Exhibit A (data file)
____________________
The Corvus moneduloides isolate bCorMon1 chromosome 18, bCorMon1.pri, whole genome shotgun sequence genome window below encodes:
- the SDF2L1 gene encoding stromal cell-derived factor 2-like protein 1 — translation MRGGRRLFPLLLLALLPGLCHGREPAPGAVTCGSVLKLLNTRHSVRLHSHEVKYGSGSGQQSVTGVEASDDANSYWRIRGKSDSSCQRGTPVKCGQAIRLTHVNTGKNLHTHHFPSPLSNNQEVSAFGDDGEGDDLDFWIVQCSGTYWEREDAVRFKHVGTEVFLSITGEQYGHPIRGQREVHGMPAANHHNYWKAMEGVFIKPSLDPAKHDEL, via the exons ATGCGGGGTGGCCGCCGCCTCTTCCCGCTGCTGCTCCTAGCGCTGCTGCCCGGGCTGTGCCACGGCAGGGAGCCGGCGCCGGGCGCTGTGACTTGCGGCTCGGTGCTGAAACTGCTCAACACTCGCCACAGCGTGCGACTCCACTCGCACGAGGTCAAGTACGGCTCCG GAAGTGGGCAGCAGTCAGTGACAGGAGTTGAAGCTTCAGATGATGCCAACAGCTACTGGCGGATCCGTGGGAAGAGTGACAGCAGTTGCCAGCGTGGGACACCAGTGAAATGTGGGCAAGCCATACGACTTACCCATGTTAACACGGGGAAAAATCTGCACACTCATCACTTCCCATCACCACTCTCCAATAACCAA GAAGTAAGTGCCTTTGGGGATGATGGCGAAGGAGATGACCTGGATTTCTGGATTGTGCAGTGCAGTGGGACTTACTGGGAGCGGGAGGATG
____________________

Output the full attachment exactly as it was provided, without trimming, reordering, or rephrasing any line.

The Corvus moneduloides isolate bCorMon1 chromosome 18, bCorMon1.pri, whole genome shotgun sequence genome window below encodes:
- the SDF2L1 gene encoding stromal cell-derived factor 2-like protein 1 — translation MRGGRRLFPLLLLALLPGLCHGREPAPGAVTCGSVLKLLNTRHSVRLHSHEVKYGSGSGQQSVTGVEASDDANSYWRIRGKSDSSCQRGTPVKCGQAIRLTHVNTGKNLHTHHFPSPLSNNQEVSAFGDDGEGDDLDFWIVQCSGTYWEREDAVRFKHVGTEVFLSITGEQYGHPIRGQREVHGMPAANHHNYWKAMEGVFIKPSLDPAKHDEL, via the exons ATGCGGGGTGGCCGCCGCCTCTTCCCGCTGCTGCTCCTAGCGCTGCTGCCCGGGCTGTGCCACGGCAGGGAGCCGGCGCCGGGCGCTGTGACTTGCGGCTCGGTGCTGAAACTGCTCAACACTCGCCACAGCGTGCGACTCCACTCGCACGAGGTCAAGTACGGCTCCG GAAGTGGGCAGCAGTCAGTGACAGGAGTTGAAGCTTCAGATGATGCCAACAGCTACTGGCGGATCCGTGGGAAGAGTGACAGCAGTTGCCAGCGTGGGACACCAGTGAAATGTGGGCAAGCCATACGACTTACCCATGTTAACACGGGGAAAAATCTGCACACTCATCACTTCCCATCACCACTCTCCAATAACCAA GAAGTAAGTGCCTTTGGGGATGATGGCGAAGGAGATGACCTGGATTTCTGGATTGTGCAGTGCAGTGGGACTTACTGGGAGCGGGAGGATG